Rising global temperatures could increase the amount of carbon dioxide naturally released by the world’s oceans, fuelling further climate change, a study has claimed.
Fresh insight into how the oceans can affect CO2 levels in the atmosphere shows that rising temperatures can indirectly increase the amount of the greenhouse gas emitted by the oceans.
Climate change campaigners have long warned how CO2 productions can have an effect on the temperature of the earth and therefore have a knock-on effect on the weather, changing the world’s eco systems and creating higher risks of natural disasters such as flooding, causing sea levels to rise and ice caps to melt.
However, the latest study shows that warmer weather could create a vicious circle by creating more CO2 emissions from the sea, which in turn, could create more global warming.
Scientists from the University of Edinburgh studied a 26,000-year-old sediment core taken from the Gulf of California to find out how the ocean’s ability to take up atmospheric CO2 has changed over time.
They tracked the abundance of the key elements silicon and iron in the fossils of tiny marine organisms, known as plankton, in the sediment core.
Plankton absorb CO2 from the atmosphere at the ocean surface, and can lock away vast quantities of carbon.
Researchers found that those periods when silicon was the least abundant in ocean waters corresponded with relatively warm climates, low levels of atmospheric iron, and reduced CO2 uptake by the oceans’ plankton.
Scientists had previously suspected that iron might have a role in enabling plankton to absorb CO2.
However, this latest study shows that a lack of iron at the ocean surface can limit the effect of other key elements in helping plankton take up carbon.
“Iron is known to be a key nutrient for plankton, but we were surprised by the many ways in which iron affects the CO2 given off by the oceans,” said Dr Laetitia Pichevin, of the University of Edinburgh’s School of GeoSciences, who led the study.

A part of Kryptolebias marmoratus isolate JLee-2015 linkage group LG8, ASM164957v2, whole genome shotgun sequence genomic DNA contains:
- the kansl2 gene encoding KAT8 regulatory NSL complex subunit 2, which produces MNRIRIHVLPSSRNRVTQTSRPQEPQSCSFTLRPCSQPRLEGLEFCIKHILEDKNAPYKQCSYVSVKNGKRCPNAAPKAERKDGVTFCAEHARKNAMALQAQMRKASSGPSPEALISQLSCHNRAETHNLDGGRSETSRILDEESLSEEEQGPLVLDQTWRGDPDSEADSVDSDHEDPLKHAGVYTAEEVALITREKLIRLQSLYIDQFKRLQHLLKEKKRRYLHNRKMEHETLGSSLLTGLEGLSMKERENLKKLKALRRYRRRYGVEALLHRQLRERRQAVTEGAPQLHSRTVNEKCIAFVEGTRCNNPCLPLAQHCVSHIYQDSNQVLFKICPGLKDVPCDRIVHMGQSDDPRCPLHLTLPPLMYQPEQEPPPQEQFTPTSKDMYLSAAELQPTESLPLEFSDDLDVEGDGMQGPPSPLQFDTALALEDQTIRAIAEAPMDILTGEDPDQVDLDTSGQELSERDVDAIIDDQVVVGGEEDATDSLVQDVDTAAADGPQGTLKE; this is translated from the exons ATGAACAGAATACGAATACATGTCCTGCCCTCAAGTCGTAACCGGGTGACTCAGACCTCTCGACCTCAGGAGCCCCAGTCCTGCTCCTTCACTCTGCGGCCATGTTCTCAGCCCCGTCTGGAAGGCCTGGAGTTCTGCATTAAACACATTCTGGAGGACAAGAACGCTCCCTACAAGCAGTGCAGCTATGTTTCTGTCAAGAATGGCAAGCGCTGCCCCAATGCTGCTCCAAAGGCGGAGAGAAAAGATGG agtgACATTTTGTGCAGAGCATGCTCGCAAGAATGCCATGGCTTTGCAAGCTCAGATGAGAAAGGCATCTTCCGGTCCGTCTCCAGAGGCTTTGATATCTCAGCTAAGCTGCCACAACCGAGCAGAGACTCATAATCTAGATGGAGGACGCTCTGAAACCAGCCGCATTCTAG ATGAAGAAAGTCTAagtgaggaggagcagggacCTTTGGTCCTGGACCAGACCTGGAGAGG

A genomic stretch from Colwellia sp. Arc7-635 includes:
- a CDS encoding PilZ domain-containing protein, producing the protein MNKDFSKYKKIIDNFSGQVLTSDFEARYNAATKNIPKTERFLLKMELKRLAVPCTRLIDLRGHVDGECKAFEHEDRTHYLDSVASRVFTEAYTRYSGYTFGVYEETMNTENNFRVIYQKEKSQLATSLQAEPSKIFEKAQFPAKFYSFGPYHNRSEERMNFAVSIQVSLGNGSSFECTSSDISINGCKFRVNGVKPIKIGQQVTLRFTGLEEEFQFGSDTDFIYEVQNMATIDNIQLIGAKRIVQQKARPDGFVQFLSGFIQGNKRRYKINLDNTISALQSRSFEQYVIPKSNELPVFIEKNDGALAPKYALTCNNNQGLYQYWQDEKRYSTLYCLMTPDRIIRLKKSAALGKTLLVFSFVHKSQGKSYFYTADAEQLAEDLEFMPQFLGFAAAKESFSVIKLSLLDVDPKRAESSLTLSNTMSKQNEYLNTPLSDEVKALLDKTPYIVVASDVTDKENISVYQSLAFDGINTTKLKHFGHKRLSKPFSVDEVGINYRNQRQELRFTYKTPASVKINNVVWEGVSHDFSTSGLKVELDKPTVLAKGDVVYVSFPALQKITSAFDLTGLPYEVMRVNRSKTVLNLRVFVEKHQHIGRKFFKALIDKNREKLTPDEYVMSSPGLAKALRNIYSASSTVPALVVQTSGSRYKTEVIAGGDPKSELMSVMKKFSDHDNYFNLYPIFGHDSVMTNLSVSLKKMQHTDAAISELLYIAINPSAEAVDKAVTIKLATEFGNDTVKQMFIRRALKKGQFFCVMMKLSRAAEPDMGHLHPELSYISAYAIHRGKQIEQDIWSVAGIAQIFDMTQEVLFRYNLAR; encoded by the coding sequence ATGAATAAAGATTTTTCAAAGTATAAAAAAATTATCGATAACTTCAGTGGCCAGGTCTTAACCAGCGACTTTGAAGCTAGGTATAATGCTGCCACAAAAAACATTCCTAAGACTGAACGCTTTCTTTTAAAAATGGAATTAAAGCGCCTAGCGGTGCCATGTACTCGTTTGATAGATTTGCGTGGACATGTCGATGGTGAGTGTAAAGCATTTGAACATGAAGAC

“If warming climates lower iron levels at the sea surface, as occurred in the past, this is bad news for the environment.”
This effect is magnified in the southern ocean and equatorial Pacific and coastal areas, which are known to play a crucial role in influencing levels of CO2 in the global atmosphere.
The University of Edinburgh researchers believe their findings are the first to pinpoint the complex link between iron and other key marine elements involved in regulating atmospheric CO2 by the oceans.
Their findings were verified with a global calculation for all oceans.
The study, published last night in Nature Geoscience, was supported by Scottish Alliance for Geoscience Environment Society and the Natural Environment Research Council.
Earlier this year, the UN Intergovernmental Panel on Climate Change (IPCC) said the effects of warming were being felt everywhere, fuelling potential food shortages and natural disasters throughout the world.
It warned the effects were likely to be “irreversible” and could lead to wars, as extreme weather and poverty cause social unrest.
Meanwhile, figures published by the United Nations World Meteorological Organisation (WMO) last year showed that carbon dioxide levels rose more sharply in the past twelve months than in the previous decade.